Lidar sensors work over short distances using light detection to calculate the distance to the vehicle in front. These are low cost sensors which are very effective at completely avoiding collisions at speeds up to 15 mph, whilst also being able to mitigate the effects of a crash up to 25mph.
What is AEB?
Autonomous Emergency Braking (AEB) is probably the most important development in car safety since the seat belt and could save an incredible 1,100 lives and 122,860 casualties in the UK over the next decade.
It's a safety technology that monitors the road ahead and will automatically brake the car if the driver fails to respond to a collision threat. Think of it like an extra pair of eyes on the road and an extra foot over the brake pedal, ready to act if you're distracted. In this way, rather than protect the driver using the seat belt and airbag in a crash, AEB can avoid the crash completely.
Watch our video to learn more about the rigorous scientific approach that goes into testing AEB systems, so that they can continue to save lives.
Crash ReductionsAEB leads to a 38% reduction in real-world rear-end crashes concluded a 2015 study by Euro NCAP and Australasian NCAP
Insurance ClaimsThird party injury claims on the Golf VII (with AEB) were 45% lower than its equivalent in our analysis of UK insurance data
The different systems
Radar sensors work by using radio waves – effective over much longer distances – to detect the vehicle in front. Radar sensors are more complex and more expensive, but as such they are able to completely avoid collisions with stationary and moving vehicles at higher speeds up to 30 mph.
Vehicles with camera technology are not only able to detect potential collision threats, but also have the ability to classify them – is it another car? a pedestrian? or perhaps a cyclist? Cameras are increasingly being fitted on vehicles to provide the full 360 view around the vehicle enabling avoidance of a range of obstacles and can be particularly helpful during parking or low speed manoeuvres.
Teaming Radar & Camera
Teaming radar and camera sensors in “fusion” is the ideal solution offering the potential to address pedestrian and other vulnerable road user crashes whilst benefitting from the longer range sensing of radar.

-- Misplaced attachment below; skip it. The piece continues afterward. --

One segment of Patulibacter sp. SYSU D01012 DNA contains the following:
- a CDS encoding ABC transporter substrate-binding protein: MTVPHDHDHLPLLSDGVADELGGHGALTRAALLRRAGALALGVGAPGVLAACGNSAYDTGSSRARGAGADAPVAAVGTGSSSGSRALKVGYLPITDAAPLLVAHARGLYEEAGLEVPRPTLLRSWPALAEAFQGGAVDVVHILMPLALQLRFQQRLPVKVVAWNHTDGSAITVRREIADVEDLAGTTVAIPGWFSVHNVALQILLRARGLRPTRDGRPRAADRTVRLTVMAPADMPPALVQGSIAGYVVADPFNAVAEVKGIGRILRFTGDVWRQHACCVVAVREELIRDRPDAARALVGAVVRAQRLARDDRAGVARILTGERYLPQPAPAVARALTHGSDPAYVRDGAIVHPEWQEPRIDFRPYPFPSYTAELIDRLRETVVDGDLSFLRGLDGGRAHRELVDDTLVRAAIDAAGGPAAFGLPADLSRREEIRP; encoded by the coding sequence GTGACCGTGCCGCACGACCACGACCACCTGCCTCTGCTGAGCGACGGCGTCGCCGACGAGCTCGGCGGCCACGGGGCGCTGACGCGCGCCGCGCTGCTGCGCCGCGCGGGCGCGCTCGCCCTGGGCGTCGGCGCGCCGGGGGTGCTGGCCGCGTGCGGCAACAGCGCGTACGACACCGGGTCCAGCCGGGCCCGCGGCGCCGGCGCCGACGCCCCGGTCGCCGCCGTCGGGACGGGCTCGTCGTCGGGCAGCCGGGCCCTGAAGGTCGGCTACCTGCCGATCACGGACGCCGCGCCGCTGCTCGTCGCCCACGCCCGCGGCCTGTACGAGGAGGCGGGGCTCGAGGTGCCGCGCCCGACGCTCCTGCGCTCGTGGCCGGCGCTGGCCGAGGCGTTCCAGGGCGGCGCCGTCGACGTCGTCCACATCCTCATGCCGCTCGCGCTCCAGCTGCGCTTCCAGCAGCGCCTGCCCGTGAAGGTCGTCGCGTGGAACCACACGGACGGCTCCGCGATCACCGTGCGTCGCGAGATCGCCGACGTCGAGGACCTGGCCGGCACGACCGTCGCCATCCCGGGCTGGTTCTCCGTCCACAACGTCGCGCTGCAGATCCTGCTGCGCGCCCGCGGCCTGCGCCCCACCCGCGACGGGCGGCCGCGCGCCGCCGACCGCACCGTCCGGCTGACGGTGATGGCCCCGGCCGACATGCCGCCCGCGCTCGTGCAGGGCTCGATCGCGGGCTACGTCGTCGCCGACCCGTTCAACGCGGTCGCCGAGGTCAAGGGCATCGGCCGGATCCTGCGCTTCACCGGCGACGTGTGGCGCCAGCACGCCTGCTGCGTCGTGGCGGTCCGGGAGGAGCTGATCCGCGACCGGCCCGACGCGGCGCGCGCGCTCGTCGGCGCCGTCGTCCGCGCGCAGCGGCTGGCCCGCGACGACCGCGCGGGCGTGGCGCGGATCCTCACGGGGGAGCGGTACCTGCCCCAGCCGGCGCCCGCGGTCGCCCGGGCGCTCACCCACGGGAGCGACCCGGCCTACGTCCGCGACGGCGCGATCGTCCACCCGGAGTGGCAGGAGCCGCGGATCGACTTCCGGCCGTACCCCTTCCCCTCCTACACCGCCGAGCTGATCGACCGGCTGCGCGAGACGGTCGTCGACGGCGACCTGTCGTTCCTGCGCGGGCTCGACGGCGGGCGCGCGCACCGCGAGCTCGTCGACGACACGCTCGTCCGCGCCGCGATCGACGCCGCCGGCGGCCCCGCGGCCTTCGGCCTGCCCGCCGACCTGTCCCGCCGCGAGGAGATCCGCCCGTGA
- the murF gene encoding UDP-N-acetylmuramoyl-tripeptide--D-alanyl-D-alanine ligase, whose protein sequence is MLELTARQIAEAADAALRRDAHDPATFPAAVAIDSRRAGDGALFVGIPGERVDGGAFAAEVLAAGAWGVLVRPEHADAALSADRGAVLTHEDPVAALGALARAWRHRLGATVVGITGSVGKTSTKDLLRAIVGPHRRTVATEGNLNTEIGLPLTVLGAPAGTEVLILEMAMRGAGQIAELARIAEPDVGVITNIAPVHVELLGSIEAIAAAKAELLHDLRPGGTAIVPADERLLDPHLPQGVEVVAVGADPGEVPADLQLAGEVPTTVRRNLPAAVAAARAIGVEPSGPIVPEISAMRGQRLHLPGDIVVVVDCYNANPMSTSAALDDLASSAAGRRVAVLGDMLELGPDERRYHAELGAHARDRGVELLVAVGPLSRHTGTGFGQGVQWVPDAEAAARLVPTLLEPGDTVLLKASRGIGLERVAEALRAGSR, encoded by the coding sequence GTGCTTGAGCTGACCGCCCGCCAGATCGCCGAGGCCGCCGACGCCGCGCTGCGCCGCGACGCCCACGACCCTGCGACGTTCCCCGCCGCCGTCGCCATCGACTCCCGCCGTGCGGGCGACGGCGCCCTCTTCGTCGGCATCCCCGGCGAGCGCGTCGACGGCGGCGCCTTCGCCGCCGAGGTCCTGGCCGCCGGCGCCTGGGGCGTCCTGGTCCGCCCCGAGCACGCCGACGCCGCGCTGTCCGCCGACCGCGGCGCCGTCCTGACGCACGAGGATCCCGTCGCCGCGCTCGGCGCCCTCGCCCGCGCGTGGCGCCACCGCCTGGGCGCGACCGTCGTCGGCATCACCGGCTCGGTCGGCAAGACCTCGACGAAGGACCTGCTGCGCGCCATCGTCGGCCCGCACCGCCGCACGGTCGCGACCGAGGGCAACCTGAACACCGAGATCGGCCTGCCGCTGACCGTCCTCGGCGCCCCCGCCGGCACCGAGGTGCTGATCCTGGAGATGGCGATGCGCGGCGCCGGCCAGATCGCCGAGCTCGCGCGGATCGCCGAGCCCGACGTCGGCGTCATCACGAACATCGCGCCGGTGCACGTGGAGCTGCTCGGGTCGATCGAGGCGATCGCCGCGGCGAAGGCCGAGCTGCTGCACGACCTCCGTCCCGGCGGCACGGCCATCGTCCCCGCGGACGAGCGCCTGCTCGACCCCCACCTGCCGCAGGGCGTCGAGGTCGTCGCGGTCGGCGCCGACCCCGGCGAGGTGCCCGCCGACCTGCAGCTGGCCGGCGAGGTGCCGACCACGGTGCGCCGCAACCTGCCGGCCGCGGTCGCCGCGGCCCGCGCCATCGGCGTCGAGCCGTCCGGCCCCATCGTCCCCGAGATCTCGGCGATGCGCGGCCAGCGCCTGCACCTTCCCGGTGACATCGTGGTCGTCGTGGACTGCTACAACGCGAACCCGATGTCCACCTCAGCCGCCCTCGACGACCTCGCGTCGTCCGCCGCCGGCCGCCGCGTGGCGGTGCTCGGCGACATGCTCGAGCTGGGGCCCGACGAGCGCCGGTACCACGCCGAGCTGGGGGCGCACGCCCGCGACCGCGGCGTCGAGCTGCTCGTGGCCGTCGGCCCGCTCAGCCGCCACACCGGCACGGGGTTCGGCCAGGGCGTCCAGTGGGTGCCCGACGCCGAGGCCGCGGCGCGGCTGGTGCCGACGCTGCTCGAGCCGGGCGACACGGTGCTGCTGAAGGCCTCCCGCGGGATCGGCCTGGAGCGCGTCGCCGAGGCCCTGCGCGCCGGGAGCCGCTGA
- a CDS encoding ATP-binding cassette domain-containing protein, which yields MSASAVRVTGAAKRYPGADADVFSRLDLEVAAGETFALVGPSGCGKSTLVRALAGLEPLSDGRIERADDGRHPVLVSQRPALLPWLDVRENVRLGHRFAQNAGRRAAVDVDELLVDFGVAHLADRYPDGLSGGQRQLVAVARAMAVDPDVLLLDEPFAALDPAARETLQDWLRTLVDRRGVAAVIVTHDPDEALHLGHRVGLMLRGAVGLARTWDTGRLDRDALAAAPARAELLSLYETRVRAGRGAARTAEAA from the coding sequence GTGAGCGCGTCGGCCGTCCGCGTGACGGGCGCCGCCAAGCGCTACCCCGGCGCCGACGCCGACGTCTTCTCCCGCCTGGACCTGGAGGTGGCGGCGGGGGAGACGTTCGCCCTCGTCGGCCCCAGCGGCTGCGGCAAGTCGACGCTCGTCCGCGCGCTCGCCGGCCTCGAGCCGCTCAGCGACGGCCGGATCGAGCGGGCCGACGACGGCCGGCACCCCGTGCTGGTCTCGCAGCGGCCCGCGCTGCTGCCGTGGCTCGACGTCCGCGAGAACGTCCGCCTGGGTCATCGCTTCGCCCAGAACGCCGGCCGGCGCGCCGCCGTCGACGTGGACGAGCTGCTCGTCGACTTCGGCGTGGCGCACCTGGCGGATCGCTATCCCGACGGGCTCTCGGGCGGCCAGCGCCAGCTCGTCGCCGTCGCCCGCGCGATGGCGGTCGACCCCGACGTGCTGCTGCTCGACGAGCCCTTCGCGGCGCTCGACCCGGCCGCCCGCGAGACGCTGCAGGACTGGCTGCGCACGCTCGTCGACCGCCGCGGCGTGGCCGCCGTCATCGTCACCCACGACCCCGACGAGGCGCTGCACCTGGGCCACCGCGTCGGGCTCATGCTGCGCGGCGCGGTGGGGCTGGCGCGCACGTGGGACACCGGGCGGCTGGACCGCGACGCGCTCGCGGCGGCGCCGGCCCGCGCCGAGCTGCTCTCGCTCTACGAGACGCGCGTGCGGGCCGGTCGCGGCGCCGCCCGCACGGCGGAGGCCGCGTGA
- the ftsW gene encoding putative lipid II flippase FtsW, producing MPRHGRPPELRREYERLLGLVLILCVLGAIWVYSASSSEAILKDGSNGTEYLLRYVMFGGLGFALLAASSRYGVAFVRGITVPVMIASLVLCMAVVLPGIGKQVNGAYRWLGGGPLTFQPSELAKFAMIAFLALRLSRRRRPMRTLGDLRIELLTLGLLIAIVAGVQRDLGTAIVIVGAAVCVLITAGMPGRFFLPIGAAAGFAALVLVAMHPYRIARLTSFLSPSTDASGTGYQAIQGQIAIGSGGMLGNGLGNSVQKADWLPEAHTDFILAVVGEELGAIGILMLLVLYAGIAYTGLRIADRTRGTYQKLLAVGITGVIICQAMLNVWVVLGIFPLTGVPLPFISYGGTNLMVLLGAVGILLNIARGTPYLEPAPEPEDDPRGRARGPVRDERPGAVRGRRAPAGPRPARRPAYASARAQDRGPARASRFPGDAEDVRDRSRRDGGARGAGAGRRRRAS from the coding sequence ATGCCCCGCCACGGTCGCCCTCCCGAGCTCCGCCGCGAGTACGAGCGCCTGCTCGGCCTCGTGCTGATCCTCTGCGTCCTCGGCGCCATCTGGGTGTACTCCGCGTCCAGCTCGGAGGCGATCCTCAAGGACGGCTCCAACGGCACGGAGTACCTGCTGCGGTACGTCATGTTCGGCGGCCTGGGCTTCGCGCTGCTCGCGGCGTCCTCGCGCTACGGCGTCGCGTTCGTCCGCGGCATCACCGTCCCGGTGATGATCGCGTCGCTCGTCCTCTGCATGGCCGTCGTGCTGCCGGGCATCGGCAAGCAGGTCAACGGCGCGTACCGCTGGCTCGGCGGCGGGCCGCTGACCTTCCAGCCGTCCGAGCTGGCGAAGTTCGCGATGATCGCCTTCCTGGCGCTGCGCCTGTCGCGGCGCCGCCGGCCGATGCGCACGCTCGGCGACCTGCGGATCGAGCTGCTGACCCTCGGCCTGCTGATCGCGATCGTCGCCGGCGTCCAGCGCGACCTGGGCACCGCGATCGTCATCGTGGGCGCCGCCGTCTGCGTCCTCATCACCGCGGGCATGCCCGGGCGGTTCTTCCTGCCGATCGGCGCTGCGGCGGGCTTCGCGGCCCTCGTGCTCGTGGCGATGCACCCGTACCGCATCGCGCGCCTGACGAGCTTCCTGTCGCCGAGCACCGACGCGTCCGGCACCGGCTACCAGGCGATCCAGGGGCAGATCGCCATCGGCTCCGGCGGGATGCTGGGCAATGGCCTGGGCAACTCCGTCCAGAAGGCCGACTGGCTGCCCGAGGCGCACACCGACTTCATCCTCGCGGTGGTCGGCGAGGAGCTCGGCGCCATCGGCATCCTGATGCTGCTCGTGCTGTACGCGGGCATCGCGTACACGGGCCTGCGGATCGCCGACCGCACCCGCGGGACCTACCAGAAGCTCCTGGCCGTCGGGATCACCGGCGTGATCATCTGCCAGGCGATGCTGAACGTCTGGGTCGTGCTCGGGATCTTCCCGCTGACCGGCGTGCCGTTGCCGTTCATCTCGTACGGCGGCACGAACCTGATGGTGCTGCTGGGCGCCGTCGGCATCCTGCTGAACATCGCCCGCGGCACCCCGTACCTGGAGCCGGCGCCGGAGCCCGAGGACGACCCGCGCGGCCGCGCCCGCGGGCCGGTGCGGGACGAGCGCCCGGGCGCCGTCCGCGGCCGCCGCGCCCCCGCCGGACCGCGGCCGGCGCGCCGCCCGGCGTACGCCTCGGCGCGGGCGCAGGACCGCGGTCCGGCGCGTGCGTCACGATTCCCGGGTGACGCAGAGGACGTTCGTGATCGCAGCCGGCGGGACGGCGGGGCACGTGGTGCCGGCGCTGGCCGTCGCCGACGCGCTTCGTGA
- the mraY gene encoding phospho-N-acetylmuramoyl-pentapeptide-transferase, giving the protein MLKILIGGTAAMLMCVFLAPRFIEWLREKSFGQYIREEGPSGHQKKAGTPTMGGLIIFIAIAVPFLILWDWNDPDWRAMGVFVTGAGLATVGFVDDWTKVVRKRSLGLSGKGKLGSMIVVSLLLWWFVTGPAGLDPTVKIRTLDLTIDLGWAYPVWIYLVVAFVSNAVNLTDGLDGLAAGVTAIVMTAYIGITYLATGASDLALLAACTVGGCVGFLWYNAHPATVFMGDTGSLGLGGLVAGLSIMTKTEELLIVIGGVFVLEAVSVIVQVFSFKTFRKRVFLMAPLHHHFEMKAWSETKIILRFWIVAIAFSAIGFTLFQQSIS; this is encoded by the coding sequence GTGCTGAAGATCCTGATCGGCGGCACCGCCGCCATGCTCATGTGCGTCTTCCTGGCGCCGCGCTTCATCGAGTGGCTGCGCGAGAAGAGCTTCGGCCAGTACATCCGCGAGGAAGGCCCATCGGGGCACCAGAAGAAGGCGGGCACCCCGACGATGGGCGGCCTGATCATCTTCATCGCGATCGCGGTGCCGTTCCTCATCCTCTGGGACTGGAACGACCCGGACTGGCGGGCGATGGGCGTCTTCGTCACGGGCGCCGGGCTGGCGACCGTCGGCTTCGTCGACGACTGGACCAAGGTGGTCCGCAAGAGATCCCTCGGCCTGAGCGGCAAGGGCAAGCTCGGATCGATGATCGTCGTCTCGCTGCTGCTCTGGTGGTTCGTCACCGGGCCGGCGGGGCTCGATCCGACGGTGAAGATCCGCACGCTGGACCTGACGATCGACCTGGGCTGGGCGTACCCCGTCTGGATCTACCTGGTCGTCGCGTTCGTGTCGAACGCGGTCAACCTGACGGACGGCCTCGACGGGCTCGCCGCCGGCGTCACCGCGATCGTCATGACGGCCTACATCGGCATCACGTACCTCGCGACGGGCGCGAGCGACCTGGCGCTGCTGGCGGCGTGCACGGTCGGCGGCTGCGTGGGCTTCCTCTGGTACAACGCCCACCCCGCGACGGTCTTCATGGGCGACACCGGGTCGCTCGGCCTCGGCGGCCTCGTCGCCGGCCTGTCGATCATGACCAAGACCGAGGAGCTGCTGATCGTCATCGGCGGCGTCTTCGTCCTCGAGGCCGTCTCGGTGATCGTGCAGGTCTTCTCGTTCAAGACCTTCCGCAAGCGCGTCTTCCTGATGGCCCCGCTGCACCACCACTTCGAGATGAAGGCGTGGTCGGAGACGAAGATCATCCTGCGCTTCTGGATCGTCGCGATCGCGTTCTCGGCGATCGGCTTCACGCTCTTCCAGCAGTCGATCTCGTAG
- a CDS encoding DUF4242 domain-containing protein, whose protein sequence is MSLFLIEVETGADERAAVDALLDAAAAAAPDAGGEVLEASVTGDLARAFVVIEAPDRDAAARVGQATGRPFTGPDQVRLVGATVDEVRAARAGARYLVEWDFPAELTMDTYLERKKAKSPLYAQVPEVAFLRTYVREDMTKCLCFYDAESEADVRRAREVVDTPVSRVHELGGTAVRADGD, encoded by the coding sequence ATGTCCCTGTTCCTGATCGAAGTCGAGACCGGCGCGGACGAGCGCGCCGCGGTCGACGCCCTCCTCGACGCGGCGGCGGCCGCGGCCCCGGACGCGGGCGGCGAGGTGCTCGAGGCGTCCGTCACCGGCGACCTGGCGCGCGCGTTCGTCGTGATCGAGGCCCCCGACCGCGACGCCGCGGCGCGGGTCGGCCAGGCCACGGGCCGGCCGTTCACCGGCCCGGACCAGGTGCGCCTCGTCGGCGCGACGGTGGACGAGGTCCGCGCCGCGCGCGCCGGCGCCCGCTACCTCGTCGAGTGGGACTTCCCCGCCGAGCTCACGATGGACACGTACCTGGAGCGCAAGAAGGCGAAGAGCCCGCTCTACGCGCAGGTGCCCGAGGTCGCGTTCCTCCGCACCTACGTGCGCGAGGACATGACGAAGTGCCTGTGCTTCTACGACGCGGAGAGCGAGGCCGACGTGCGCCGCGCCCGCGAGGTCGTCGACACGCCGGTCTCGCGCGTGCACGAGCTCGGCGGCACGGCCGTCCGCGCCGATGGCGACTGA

What is the best system for me?
AEB systems use lidar, radar, camera or a combination of all three to detect an impending crash in the road ahead. A ‘Forward Collision Warning’ alerts the driver and, if they fail to react, the system applies the brakes automatically to reduce the impact speed or avoid the crash altogether. Early AEB systems functioned at lower speeds, avoiding collisions with other vehicles only. However more recent systems operate up to motorway speeds and in collisions with pedestrians and cyclists.
Most new vehicles have AEB fitted as standard. In fact, since 2019, it’s no longer possible to get a five-star Euro NCAP safety rating without it.
If you’re buying a car from a showroom ask the dealer if it has standard-fit AEB. If it doesn’t, make it a deal breaker, unless its included for free.
It’s worth noting that different carmakers also use different terms and specific trade names to describe their AEB systems, including: City Safety (Volvo), Smart City Brake Support (Mazda), Active City Stop (Ford) and City Emergency Braking (Volkswagen).
Our comprehensive fitment guide shows you the availability of AEB on your car or one you intend to buy – standard fit, optional, or unavailable, as well as the functionality of each system.
Click here to find out more: Autonomous Emergency Braking Fitment
Did You Know?In 2014 Volvo became the first to fit AEB as standard on all new models, Jaguar Land Rover was the second (2016)
AvoidanceMany AEB systems can now detect vulnerable road users like pedestrians & cyclists
Life SavingKilled or Seriously Injured accidents involving pedestrians and cyclists increased from 6,227 in 2013 to 6,991 in 2017
The science behind safety testing
The ability to safely and precisely test AEB in a repeatable environment is of vital importance.
Watch YouTuber Tom Scott as he visits our test track to get under the foamy, radar-reflective skin of the Global Vehicle Target (GVT) – the impactable ‘car’ that we use for AEB testing.
To cameras, radar and lidar the GVT looks just like a car but if you hit it, it'll fly apart and can be reassembled for more testing in a matter of minutes…